How can you expect a team to play together, especially when things get tough, when they have not had time to build any trust? You see that in Arizona’s halfcourt offense, where they are much more tentative than in transition where not as much thought is required.

It was yet another reason why UCLA, which plays at one of the slowest paces in the country, was able to shut down Arizona the way it did. The Wildcats grabbed just 14 defensive rebounds, allowing the Bruins to slog the pace and put fastbreak opportunities at a premium.

The defense is struggling too

UCLA shot 44 percent, but 6 for 10 from 3, in the first half, before converting 59 percent of its shots in the second half. That was after USC shot 53 percent in the second half of Thursday’s game.

Add that to Arizona’s offensive struggles and the Wildcats have been outscored 102-75 since they led 63-43 at the 12:55 mark of the second half vs. USC, shooting 18 for 71 (25.3 percent) during that span.

To use Miller’s term, Arizona has “reverted.”

“We’re really trying to be good at both sides of the ball, and I thought on our Washington trip...that was the overall best defense we played all season and we got two great victories away from home on nights when the ball wasn’t necessarily going in,” he said. “Kind of like tonight. Had some good looks, didn’t go in. But for about maybe 28 or 30 minutes of USC, we were solid, but we had a hard time playing hard the entirety. And when you play against a team like UCLA, they play hard, and they played hard tonight, the advantage is going to go to them.”

Why Dylan Smith played so much

Smith was just as much of a culprit as the freshmen, going 0 for 7 from the field. His misses included air-balling an open 3 and forcing up a wild shot in transition in a 1-on-3 that made Miller face palm.

Smith also only had one rebound and one assist, yet still managed to play 24 minutes, two more than Jemarl Baker Jr. who hit three 3s, because of his defense.

“I think Dylan is obviously struggling with his shot, he’s missed about 20 in a row, but Dylan is 6-5 and he’s that one wing player that can really help us defensively,” Miller said. “Our subs are much smaller, so it’s tough just to go without him because we trust him on defense and he’s also had some really good moments on offense this season. Hopefully he can get his confidence back. You want your team to have confidence. We certainly didn’t look like we had confidence tonight. That’s all me. That’s my job as the coach.”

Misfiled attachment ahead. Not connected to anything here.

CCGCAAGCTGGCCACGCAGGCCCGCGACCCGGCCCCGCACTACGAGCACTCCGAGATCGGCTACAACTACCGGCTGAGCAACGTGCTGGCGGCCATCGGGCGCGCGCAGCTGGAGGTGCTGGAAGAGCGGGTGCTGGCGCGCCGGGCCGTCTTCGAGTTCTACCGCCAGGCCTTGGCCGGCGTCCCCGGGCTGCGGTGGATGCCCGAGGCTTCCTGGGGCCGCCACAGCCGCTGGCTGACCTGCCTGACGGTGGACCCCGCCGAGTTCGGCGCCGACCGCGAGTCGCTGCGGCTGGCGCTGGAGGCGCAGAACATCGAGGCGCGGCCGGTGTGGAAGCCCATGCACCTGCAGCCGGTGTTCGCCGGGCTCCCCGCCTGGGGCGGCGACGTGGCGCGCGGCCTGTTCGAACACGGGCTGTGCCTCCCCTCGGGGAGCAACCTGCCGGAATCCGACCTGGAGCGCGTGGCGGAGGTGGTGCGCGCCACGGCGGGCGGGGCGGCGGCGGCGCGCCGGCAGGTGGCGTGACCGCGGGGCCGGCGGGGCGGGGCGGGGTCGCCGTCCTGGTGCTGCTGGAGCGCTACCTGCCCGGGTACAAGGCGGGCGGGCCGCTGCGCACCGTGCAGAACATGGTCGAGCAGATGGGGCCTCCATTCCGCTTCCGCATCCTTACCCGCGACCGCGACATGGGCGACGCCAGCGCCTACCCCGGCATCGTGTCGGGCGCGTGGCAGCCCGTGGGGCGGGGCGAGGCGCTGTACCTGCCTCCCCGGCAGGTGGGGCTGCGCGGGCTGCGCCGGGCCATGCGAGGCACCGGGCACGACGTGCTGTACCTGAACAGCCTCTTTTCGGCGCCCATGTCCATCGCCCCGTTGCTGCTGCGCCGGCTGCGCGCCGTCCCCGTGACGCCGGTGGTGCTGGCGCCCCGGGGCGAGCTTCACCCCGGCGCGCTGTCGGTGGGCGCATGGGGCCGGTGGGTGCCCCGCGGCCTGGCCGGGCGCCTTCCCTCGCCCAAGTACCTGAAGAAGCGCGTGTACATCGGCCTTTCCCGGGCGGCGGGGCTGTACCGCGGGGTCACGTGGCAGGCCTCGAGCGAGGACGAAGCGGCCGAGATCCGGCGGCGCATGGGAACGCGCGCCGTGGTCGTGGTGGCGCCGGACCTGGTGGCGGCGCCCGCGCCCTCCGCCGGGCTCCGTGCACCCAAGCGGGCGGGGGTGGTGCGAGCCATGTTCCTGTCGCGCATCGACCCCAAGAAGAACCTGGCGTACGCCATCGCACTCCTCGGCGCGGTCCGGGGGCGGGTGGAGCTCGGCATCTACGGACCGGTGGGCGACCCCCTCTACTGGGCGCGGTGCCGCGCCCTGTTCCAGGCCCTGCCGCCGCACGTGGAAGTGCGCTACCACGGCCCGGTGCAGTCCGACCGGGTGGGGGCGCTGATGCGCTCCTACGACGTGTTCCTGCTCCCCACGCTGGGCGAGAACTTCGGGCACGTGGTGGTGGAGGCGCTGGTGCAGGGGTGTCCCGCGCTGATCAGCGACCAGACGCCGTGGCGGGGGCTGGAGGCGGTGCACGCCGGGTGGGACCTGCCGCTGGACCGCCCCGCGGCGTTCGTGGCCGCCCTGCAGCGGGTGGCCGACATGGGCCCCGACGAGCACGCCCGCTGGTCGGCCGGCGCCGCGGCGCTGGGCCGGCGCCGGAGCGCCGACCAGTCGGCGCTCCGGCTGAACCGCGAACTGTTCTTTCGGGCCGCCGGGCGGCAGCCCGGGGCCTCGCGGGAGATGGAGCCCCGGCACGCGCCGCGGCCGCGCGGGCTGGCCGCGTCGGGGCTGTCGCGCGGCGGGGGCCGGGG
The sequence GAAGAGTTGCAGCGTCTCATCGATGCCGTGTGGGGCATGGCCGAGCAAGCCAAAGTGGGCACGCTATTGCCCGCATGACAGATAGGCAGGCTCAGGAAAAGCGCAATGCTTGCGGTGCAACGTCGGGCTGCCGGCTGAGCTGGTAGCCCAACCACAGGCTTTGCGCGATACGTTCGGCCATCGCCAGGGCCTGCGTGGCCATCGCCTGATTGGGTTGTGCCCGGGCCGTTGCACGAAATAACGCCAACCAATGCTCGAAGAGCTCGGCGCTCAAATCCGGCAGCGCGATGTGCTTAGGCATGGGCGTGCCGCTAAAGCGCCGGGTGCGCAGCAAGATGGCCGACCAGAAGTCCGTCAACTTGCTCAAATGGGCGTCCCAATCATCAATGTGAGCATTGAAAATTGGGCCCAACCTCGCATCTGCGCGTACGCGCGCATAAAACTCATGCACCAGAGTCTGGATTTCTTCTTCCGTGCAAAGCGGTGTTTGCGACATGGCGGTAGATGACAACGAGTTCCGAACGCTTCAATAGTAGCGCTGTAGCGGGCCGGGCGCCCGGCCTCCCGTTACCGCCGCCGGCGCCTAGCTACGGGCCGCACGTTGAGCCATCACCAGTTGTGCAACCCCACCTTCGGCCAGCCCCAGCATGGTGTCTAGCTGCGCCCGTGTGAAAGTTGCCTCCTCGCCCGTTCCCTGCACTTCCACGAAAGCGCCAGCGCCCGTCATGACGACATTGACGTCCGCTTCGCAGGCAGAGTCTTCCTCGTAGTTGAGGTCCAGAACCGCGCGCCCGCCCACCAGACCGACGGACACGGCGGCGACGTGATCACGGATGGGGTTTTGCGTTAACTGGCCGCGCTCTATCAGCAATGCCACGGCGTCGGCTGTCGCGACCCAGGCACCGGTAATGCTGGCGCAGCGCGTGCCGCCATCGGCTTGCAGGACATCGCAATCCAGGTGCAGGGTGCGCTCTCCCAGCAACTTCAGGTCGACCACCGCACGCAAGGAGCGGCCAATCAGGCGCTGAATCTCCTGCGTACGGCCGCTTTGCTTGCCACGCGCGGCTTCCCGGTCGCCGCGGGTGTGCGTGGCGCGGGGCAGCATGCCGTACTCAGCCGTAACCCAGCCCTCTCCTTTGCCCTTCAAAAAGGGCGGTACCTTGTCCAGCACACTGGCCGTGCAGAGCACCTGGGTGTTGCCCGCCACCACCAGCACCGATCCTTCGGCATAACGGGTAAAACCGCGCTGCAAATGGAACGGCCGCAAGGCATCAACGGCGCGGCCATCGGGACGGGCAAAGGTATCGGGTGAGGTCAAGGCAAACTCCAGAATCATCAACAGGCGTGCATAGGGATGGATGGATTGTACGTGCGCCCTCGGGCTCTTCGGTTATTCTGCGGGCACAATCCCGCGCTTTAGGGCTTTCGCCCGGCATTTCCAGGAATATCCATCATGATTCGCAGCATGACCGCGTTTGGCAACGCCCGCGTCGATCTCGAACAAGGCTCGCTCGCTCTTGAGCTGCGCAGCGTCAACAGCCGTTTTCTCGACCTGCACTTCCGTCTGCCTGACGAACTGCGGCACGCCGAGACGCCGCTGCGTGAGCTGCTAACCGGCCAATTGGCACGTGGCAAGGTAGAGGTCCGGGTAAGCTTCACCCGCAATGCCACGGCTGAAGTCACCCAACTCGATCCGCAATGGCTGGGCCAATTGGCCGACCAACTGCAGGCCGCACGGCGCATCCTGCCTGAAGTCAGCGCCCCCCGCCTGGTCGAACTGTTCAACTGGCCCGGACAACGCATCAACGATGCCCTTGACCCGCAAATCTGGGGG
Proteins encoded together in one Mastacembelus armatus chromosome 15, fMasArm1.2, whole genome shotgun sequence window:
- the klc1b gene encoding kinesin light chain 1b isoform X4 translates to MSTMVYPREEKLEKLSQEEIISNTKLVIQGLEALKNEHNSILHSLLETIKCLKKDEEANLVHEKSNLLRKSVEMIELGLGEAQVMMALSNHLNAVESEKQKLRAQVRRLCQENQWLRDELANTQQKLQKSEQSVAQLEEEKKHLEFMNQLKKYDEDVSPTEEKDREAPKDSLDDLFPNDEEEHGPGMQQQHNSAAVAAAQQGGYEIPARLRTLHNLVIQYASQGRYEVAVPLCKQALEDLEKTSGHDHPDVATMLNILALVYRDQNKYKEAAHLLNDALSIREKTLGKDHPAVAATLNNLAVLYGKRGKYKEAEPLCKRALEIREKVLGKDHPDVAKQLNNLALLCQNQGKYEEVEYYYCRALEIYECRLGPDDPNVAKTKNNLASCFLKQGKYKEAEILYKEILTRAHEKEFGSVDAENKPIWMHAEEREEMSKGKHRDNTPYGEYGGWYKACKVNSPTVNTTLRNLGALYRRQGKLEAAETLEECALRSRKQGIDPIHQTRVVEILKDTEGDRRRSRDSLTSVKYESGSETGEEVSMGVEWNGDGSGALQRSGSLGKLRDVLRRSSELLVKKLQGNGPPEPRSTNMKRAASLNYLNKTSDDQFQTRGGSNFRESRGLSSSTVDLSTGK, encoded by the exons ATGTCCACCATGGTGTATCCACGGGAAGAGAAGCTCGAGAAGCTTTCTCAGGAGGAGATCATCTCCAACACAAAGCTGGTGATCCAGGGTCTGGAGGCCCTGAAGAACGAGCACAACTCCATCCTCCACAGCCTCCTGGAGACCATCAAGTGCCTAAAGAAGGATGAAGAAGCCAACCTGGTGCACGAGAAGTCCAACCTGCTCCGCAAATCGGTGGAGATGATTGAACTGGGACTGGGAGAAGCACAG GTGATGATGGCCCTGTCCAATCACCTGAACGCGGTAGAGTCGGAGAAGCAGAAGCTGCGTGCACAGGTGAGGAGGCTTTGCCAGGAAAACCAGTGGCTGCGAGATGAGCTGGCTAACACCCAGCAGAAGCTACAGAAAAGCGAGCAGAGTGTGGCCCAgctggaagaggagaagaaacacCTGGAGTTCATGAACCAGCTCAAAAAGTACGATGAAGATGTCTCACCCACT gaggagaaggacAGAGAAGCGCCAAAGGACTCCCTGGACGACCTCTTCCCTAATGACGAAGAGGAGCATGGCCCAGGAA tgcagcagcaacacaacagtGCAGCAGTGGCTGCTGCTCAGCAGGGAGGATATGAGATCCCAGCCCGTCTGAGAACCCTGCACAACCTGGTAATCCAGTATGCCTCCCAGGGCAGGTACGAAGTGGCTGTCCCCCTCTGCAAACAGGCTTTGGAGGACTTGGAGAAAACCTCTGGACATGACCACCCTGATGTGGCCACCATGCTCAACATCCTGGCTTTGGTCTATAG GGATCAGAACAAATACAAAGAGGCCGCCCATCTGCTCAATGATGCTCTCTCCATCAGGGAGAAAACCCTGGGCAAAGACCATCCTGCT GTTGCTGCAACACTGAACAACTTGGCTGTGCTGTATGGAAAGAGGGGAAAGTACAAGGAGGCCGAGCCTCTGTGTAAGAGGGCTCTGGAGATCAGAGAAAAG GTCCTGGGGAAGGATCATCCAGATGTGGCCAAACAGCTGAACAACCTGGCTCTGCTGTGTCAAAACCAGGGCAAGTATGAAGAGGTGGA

The selection committee was right

Some Arizona fans felt slighted that the Wildcats were not among the NCAA selection committee’s top 16 overall seeds despite being eighth in NET, but it’s hard to complain about that now, isn’t it?

A Quadrant 3 loss really hurts Arizona’s resume.

Colorado takes first place, but Arizona is still in the Pac-12 title hunt

By beating Stanford and having Oregon State beat Oregon, and UCLA beat USC, the Colorado Buffaloes (8-3) now stand alone in first place in the Pac-12. They erased a 16-point second-half deficit against the Cardinal on Saturday.

Still, it is hard to peg CU as the favorite to win the conference since they are only a game ahead of Oregon, Arizona and ASU, and still have road games against Oregon, Oregon State, Stanford and Utah. They also have home games vs. USC and UCLA, which, as Arizona just proved, aren’t gimmes.

Lose any expectations you have for Arizona

Following up a very successful Washington road trip with a pretty dismal homestand against the L.A. schools shows you should not expect anything from this Arizona team, good or bad.

Because as awful as they looked against USC and UCLA, it would not be surprising at all if they follow it up with a road sweep of the Bay Area schools, who are both extremely vulnerable now that Stanford could be without star forward Oscar da Silva, who slammed his head on the court vs. Colorado.

Well, that and the Pac-12 as a whole is just so unpredictable this year. It’s entertaining and maddening at the same time.